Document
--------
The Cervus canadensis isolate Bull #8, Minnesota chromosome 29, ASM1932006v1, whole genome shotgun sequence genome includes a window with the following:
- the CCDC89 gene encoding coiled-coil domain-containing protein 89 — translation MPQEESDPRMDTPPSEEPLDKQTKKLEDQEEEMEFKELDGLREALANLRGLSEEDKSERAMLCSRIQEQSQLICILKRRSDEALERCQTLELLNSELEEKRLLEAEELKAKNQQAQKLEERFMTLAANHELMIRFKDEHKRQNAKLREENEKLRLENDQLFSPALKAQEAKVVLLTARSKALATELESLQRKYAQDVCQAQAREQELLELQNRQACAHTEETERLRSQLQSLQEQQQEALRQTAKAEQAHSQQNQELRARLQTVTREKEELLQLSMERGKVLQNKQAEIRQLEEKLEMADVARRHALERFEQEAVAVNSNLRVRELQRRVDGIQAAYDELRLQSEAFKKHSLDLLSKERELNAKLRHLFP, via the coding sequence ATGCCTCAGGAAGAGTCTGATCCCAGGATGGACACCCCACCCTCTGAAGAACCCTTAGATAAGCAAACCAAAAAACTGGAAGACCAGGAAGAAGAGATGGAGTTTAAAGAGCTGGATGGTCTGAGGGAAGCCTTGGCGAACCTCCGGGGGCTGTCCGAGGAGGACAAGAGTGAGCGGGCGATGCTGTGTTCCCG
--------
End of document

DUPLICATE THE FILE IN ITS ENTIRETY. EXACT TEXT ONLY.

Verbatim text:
The Cervus canadensis isolate Bull #8, Minnesota chromosome 29, ASM1932006v1, whole genome shotgun sequence genome includes a window with the following:
- the CCDC89 gene encoding coiled-coil domain-containing protein 89 — translation MPQEESDPRMDTPPSEEPLDKQTKKLEDQEEEMEFKELDGLREALANLRGLSEEDKSERAMLCSRIQEQSQLICILKRRSDEALERCQTLELLNSELEEKRLLEAEELKAKNQQAQKLEERFMTLAANHELMIRFKDEHKRQNAKLREENEKLRLENDQLFSPALKAQEAKVVLLTARSKALATELESLQRKYAQDVCQAQAREQELLELQNRQACAHTEETERLRSQLQSLQEQQQEALRQTAKAEQAHSQQNQELRARLQTVTREKEELLQLSMERGKVLQNKQAEIRQLEEKLEMADVARRHALERFEQEAVAVNSNLRVRELQRRVDGIQAAYDELRLQSEAFKKHSLDLLSKERELNAKLRHLFP, via the coding sequence ATGCCTCAGGAAGAGTCTGATCCCAGGATGGACACCCCACCCTCTGAAGAACCCTTAGATAAGCAAACCAAAAAACTGGAAGACCAGGAAGAAGAGATGGAGTTTAAAGAGCTGGATGGTCTGAGGGAAGCCTTGGCGAACCTCCGGGGGCTGTCCGAGGAGGACAAGAGTGAGCGGGCGATGCTGTGTTCCCG